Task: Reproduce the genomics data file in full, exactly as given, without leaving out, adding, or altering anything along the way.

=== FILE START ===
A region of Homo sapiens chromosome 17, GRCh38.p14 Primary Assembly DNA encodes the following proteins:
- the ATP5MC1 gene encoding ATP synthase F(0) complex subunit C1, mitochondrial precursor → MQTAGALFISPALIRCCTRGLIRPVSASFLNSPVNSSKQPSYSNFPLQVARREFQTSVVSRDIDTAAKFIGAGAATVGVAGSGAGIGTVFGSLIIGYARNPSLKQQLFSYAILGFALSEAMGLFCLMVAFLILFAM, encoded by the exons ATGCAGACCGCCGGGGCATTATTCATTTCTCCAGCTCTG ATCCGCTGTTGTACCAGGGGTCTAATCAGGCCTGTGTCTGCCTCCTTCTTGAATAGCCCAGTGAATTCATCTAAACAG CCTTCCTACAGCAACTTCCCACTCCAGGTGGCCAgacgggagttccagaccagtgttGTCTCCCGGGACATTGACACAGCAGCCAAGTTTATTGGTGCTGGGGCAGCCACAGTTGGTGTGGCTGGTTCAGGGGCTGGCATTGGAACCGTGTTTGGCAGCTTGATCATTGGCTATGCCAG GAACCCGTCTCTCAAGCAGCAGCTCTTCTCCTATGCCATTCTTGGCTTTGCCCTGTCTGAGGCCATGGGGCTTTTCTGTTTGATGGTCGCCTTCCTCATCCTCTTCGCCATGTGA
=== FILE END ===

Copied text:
A region of Homo sapiens chromosome 17, GRCh38.p14 Primary Assembly DNA encodes the following proteins:
- the ATP5MC1 gene encoding ATP synthase F(0) complex subunit C1, mitochondrial precursor → MQTAGALFISPALIRCCTRGLIRPVSASFLNSPVNSSKQPSYSNFPLQVARREFQTSVVSRDIDTAAKFIGAGAATVGVAGSGAGIGTVFGSLIIGYARNPSLKQQLFSYAILGFALSEAMGLFCLMVAFLILFAM, encoded by the exons ATGCAGACCGCCGGGGCATTATTCATTTCTCCAGCTCTG ATCCGCTGTTGTACCAGGGGTCTAATCAGGCCTGTGTCTGCCTCCTTCTTGAATAGCCCAGTGAATTCATCTAAACAG CCTTCCTACAGCAACTTCCCACTCCAGGTGGCCAgacgggagttccagaccagtgttGTCTCCCGGGACATTGACACAGCAGCCAAGTTTATTGGTGCTGGGGCAGCCACAGTTGGTGTGGCTGGTTCAGGGGCTGGCATTGGAACCGTGTTTGGCAGCTTGATCATTGGCTATGCCAG GAACCCGTCTCTCAAGCAGCAGCTCTTCTCCTATGCCATTCTTGGCTTTGCCCTGTCTGAGGCCATGGGGCTTTTCTGTTTGATGGTCGCCTTCCTCATCCTCTTCGCCATGTGA